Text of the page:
Dr. Tripathi works on the Large Underground Xenon (LUX) experiment, which is the world's most sensitive device for detecting interactions of dark matter with normal matter, and its follow-up larger version called LZ. LUX is a large two-phase xenon time-projection chamber, located nearly one mile underground in the Homestake mine in Lead, South Dakota. It has recorded 300 days of data, which offers several opportunities to search for rare event phenomena. Meanwhile the group is also involved in developing analog front-end electronics for LZ. The group's work at UC Davis allows various possible computer-based or hands-on REU projects: analyzing data from LUX; designing, prototyping and testing electronics for LZ; developing silicon photomultipliers, which are the future for single photon detection; and radiation hardness testing of materials and electronics. The last of these is aimed at the Compact Muon Solenoid experiment at the Large Hadron Collider, in which Dr. Tripathi is working on data analyses involving searches for dark matter and dark photon production.
Accelerating charges radiate energy and momentum, and therefore experience a drag force. This force is not included in the Lorentz force. The problem of correctly accounting for this "radiation reaction" force is over 100 years old, and has been called a "perpetual problem" in physics. A student will begin by carrying out calculations of radiation reaction using conservation of total energy and momentum as a guiding principle. The goal is to understand how to compute the radiation reaction effect as a small perturbation to the motion given by the Lorentz force. This should lead to an improved treatment of the topic compared to the half-truths contained in textbooks. Time permitting, the student will then investigate how quantum effects cut off the runaway solutions that plague traditional approaches to the problem.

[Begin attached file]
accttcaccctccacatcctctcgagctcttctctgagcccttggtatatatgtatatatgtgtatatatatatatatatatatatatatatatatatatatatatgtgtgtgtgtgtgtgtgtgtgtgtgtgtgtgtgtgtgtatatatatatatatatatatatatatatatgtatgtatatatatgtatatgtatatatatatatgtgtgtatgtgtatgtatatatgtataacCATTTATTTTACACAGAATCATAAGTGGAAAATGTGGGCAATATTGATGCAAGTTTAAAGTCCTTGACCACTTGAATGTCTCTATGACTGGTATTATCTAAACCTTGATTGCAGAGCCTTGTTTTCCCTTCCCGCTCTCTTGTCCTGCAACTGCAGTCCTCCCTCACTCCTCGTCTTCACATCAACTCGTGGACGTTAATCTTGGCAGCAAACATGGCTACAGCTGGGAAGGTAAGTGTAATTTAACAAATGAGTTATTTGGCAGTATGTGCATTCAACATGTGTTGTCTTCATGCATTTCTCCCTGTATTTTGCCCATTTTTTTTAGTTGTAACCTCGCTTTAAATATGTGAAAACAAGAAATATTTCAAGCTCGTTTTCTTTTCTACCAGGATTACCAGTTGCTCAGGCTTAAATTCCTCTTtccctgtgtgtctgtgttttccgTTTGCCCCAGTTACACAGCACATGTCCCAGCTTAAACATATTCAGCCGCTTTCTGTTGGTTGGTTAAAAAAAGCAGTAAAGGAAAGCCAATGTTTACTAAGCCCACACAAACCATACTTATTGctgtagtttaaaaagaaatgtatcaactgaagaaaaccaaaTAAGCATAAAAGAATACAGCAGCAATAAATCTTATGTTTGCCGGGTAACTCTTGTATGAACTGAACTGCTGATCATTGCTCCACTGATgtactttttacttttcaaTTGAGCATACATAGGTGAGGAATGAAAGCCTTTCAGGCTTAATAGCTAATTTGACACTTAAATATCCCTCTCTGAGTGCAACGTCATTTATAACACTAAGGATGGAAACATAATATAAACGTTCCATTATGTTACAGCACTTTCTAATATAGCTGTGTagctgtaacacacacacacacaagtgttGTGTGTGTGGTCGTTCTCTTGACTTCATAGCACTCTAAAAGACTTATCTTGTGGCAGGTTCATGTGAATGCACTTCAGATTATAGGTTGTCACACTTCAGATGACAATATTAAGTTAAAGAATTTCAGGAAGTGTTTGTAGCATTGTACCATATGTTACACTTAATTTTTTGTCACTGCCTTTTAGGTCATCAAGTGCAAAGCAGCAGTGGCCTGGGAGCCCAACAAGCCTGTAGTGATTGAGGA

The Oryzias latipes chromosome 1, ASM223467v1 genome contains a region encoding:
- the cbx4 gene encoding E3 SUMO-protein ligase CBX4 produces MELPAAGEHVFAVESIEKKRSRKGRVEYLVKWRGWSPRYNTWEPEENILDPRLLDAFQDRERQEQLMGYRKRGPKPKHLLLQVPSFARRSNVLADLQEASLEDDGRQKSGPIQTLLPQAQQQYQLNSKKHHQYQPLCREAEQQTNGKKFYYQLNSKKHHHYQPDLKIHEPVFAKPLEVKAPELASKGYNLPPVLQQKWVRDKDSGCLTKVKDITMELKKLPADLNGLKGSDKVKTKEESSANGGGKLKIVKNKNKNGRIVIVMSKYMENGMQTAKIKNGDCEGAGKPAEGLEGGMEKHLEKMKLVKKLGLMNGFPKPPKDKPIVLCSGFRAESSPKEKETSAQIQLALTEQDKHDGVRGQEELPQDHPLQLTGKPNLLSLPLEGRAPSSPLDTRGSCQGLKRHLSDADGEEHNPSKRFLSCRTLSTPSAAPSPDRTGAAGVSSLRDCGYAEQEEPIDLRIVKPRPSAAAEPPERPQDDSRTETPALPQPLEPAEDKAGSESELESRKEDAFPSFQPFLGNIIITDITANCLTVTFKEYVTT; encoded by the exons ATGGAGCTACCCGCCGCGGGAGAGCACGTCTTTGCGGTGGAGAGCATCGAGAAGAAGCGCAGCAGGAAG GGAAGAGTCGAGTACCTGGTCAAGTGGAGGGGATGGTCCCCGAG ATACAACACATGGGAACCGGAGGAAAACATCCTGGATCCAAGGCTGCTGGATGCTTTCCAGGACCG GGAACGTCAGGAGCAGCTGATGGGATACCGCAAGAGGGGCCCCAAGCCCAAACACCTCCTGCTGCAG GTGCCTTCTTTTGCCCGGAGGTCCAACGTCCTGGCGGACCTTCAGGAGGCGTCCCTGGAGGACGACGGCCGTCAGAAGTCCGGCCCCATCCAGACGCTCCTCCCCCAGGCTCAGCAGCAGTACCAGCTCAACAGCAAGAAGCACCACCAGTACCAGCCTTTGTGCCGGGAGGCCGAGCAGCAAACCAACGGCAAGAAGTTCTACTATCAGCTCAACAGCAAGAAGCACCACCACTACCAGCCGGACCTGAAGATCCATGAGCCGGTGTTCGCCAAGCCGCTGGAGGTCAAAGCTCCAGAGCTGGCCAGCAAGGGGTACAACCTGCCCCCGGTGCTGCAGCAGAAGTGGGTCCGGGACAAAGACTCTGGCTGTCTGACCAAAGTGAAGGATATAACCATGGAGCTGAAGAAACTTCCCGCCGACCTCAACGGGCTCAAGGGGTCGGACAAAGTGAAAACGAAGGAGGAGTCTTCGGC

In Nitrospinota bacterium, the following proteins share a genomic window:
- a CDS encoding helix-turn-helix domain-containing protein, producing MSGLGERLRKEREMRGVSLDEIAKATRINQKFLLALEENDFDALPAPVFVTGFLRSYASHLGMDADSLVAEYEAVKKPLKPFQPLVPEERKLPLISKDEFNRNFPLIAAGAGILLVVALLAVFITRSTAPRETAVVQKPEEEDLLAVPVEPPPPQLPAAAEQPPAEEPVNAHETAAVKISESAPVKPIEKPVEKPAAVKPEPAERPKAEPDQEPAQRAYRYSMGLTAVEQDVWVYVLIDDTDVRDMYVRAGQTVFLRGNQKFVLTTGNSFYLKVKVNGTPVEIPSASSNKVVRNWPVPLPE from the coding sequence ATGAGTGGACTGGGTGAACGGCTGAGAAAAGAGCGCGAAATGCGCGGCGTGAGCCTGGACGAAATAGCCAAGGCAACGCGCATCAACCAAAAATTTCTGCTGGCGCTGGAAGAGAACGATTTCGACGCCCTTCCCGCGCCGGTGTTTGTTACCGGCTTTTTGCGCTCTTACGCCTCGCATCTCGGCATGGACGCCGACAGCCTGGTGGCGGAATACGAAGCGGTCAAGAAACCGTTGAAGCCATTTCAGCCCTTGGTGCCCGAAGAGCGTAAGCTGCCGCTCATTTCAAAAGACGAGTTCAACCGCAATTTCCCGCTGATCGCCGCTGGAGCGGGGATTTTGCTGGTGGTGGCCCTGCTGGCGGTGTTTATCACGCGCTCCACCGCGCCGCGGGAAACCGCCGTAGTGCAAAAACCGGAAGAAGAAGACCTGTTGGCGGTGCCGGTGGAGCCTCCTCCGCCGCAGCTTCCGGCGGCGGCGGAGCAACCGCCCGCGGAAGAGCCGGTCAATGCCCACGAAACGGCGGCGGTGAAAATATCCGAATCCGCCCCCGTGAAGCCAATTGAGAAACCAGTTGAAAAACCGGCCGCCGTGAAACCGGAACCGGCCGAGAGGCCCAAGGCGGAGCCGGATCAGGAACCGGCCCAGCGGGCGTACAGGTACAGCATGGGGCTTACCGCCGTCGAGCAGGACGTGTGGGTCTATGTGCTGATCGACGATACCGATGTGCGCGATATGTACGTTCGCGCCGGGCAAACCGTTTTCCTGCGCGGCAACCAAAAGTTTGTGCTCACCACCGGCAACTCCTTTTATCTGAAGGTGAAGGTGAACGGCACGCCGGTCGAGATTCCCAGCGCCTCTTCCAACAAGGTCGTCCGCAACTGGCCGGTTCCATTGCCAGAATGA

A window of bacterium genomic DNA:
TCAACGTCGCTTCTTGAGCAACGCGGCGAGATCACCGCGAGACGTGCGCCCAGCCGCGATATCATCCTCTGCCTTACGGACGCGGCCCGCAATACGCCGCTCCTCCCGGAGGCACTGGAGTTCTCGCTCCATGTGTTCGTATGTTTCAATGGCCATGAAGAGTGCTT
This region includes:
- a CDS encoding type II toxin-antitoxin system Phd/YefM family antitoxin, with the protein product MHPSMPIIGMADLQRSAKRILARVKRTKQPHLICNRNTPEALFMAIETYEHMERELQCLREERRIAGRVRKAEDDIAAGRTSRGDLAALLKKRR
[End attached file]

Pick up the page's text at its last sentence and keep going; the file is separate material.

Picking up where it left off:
Dr. Knox is a theorist who works directly with high-resolution data on the cosmic microwave background radiation as a member of the Planck and South Pole Telescope observational teams. An REU student will create visualizations of the propagation of gravitationally-driven sound waves in the plasma that filled the Universe for its first 380,000 years. By adding in new components such as extra species of neutrinos or "early dark energy," the visualizations will show how the evolution of the plasma depends on the matter content of the universe. The student will learn basics of cosmology, Fourier analysis, and relativistic perturbation theory. He or she will use existing Einstein-Boltzmann code solvers (in C++ or in Fortran) and write additional software for graphical analysis of the output through still plots and animations.
Hidden photon dark matter experiment: Many types of astronomical observations show decisively that most of the mass in the Universe is of an unknown form, unlike ordinary matter. This "dark matter" fills the universe and clumps over cosmic time under its own gravitational self attraction. Our current understanding of physics cannot explain dark matter; its existence is evidence for new physics! Its physical nature is a central unanswered question in science. Sensitive searches for weakly interacting massive particles have found nothing. Other possibilities for dark matter, such as the ultra-low mass regime, remain unexplored. The REU student would work with Prof. Tyson and grad student Ben Godfrey on an extremely sensitive laboratory experiment: "dark E-field radio." The result will be at least a 10,000-fold improvement over current astrophysical limits in dark matter detection searches in the vast unexplored ultra-low mass regime. Experience in electronics and radio highly desired.